back to article China's Mars rover hibernates for a scarily long time

China’s Zhurong Mars rover may be struggling to emerge from sleep mode, a feat it was expected to accomplish around December 26th. Zhurong went into hibernation in May 2022, a year after it landed on the red planet. The rover has been waiting for Mars' winter and attendant sandstorms to pass before resuming its exploration of …

  1. UCAP Silver badge

    Mars is not a nice place for solar-powered missions. Apart from the distinct possibility that the solar panels have been covered with too much dust, another possibility is that the intense cold during the Martian winter (temperatures could easily drop to -100C in even lower) has damaged something that the rover needs to help it wake up.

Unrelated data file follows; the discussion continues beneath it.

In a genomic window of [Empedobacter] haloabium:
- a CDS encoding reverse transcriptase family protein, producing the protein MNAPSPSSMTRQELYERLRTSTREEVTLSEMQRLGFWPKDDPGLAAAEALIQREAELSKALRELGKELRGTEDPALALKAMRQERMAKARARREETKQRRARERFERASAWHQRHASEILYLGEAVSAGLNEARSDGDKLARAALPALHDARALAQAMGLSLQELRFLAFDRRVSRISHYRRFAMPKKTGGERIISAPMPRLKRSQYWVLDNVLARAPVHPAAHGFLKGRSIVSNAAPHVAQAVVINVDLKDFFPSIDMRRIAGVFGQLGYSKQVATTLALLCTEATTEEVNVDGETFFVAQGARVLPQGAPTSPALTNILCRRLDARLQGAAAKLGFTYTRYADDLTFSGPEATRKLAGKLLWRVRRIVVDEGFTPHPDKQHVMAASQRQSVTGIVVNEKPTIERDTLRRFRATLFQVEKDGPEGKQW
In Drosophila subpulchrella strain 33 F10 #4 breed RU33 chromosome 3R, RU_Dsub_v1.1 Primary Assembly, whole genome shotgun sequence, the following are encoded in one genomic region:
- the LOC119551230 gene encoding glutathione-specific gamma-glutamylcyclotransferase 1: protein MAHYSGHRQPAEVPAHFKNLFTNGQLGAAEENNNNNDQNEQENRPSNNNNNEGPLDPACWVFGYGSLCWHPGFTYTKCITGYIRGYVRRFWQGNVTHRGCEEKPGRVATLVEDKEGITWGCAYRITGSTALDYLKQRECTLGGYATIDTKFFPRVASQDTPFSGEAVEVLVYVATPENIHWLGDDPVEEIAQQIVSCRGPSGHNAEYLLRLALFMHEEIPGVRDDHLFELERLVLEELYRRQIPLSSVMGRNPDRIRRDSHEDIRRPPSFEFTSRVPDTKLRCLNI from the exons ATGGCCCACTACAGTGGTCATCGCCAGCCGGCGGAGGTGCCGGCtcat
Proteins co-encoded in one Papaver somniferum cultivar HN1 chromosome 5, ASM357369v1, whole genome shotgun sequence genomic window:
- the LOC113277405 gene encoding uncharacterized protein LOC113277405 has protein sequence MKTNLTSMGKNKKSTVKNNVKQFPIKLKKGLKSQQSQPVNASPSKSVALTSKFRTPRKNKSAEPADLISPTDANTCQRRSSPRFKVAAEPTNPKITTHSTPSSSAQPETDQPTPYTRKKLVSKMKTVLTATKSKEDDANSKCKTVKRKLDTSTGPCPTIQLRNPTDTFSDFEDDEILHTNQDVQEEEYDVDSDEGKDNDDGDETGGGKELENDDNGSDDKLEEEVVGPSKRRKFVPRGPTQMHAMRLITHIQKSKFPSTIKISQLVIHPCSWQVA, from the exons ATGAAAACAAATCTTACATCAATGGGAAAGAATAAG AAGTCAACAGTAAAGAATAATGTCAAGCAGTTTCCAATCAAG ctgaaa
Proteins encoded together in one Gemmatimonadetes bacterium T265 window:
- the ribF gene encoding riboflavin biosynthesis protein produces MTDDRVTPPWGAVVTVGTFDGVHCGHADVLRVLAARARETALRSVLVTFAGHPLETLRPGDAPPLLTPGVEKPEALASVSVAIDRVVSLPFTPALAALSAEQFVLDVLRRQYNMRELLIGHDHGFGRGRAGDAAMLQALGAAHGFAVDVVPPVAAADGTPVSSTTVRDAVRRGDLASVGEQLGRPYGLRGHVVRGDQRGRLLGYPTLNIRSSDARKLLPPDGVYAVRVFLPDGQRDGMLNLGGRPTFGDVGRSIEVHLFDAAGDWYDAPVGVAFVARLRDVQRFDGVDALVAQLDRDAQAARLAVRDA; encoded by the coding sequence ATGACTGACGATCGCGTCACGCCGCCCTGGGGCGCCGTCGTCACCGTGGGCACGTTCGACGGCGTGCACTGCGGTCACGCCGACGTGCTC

On the over hand, congratulations to the Chinese for getting a rover on the surface of Mars in one piece; that's a tricky thing to do at the best of times.

    1. bombastic bob Silver badge
      Thumb Up

      I was just gonna say "Space is Hard"

      and of course you said better things

      Is it time yet (in the world) for space tech patents and scientific discoveries to (in general) be made PUBLIC if they are not already?

      Patent licensing of course must still apply, but be made available for legit non-military purposes like Mars rovers.

      Just a thought, world politics and CCP notwithstanding.

  2. Vikingforties